# Determine the magnitude and direction of the force problem

1. Feb 26, 2006

### wazzup

I had a few questions which I'd appreciate some help with:

Q3) A charge of 6 mC is placed at each corner of a square .100 m on a side. Determine the magnitude and direction of the force on each charge.

I essentially found the force on one corner ( by using x and y components )

Hence, for X = 2.29E7 + 0 + 3.24E7
For Y = -2.29E7 +3.24E7

I found the force to be 5.6E7. is this correct?

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Q4) A +4.75 micro C and a -3.55 micro C charge are placed 18.5 cm apart. Where can a third charge be placed so that it experiences no net force?

Q1+Q2+Q3=0
Hence, F/E+F/E+F/E=0 ????

2. Feb 26, 2006

### Astronuc

Staff Emeritus
For Q3, realize that each of three charges imposes a force on one charge, and the resultant would point parallel with the diagonals of the square.

In Q4, the force on the third charge must be were the electric potential is zero, or the electric force imposed by the postive charge is equal and opposite to the force imposed by the negative charge.

3. Feb 26, 2006

### wazzup

Thats what I've tried doing..Since its a square, one of the charge will be in the x dimension only, the other charge will be only in y dimension and the third charge ( diagonally across ) will have both x and y component.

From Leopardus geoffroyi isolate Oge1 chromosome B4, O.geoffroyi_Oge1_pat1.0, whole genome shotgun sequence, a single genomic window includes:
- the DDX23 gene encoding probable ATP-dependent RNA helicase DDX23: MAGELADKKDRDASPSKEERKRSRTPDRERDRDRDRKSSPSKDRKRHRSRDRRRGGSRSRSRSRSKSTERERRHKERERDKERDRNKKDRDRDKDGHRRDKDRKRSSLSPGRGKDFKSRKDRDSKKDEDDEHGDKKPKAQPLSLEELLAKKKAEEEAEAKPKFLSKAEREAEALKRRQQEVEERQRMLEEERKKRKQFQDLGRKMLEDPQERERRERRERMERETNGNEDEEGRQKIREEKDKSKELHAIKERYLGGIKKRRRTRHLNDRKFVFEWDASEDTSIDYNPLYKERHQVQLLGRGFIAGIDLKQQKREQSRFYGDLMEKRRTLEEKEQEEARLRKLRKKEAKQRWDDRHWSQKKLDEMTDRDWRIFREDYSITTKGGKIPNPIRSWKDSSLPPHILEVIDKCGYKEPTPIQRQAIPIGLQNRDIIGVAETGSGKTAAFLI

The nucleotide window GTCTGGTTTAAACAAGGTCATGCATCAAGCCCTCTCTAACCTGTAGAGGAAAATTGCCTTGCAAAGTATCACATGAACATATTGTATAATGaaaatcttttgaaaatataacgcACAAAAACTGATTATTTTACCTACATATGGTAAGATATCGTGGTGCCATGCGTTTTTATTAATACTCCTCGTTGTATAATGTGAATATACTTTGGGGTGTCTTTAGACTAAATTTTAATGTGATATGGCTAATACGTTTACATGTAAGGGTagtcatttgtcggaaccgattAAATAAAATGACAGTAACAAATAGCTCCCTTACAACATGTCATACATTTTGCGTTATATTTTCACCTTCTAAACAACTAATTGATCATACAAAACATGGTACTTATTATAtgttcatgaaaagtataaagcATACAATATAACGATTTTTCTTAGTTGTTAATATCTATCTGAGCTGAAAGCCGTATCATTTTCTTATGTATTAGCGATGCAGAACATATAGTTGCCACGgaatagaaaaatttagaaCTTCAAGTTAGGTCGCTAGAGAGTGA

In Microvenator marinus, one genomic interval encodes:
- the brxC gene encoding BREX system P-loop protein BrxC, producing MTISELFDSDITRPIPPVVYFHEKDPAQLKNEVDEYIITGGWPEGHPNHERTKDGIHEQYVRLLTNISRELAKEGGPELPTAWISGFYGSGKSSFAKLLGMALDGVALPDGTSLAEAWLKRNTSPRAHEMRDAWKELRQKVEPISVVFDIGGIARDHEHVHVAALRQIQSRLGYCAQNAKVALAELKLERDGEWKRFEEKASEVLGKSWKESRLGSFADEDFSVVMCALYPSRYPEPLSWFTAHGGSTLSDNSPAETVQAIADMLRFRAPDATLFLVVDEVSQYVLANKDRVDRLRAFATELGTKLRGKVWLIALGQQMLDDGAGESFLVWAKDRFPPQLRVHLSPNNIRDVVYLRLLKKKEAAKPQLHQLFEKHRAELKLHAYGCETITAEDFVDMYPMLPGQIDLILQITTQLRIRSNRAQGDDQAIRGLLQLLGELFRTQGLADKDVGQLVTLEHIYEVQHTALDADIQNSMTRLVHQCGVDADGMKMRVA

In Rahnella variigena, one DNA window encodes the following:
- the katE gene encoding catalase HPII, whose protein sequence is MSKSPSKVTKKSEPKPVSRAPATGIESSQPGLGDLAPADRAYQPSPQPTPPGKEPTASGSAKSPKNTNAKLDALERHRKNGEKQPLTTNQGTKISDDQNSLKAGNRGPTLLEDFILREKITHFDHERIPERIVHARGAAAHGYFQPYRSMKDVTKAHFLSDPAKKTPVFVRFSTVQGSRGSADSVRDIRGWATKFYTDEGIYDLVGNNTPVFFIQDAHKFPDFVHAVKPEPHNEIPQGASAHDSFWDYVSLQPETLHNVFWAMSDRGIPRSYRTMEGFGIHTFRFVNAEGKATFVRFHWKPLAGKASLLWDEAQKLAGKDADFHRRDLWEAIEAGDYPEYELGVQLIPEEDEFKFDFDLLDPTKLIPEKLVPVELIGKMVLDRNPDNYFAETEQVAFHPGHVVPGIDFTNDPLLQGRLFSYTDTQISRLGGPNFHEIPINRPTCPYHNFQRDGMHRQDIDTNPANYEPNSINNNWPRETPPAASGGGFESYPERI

I guess I understand what your saying but I do not know how to go about finding the force so as to enable me to get the equal and opposite of that.
All I know are the charges and distances.. Do I randomly pick a spot and put a charge there and try and see if the sum of the forces = 0 in x and y dimensions?

4. Feb 26, 2006

### Astronuc

Staff Emeritus
Your answer to Q3 is correct. The direction is parallel with the diagonal of the square, and since the sign is the same on all charges, the force is repulsive, i.e. pointing out of the square.

With regard to Q4, the force would be zero on any charge where the electric field would be zero, by definition of $\vec{F}$ = $\vec{E}$ * q.

Now where would the electric force = 0? $\vec{E}_1$ + $\vec{E}_2$ = 0, . . .

5. Feb 27, 2006

### wazzup

So for question 4, i'd set E1+E2+E3=0

and then plug in F/Q for E?

and further plug in Kq1q2/r^2 for F?

thanks

6. Feb 27, 2006

### Astronuc

Staff Emeritus
E1 = kq1/r12

E2 = kq2/r22

where r1 and r2 are the distances to the same point, where one is trying to find |E| = 0.

Also r1 = x1 - x, where x is position, and similarly for charge 2.

Also, the point has to be on the same line, i.e. colinear with the two charges since E is vector field and any non-colinear point would have a nonzero normal vector component.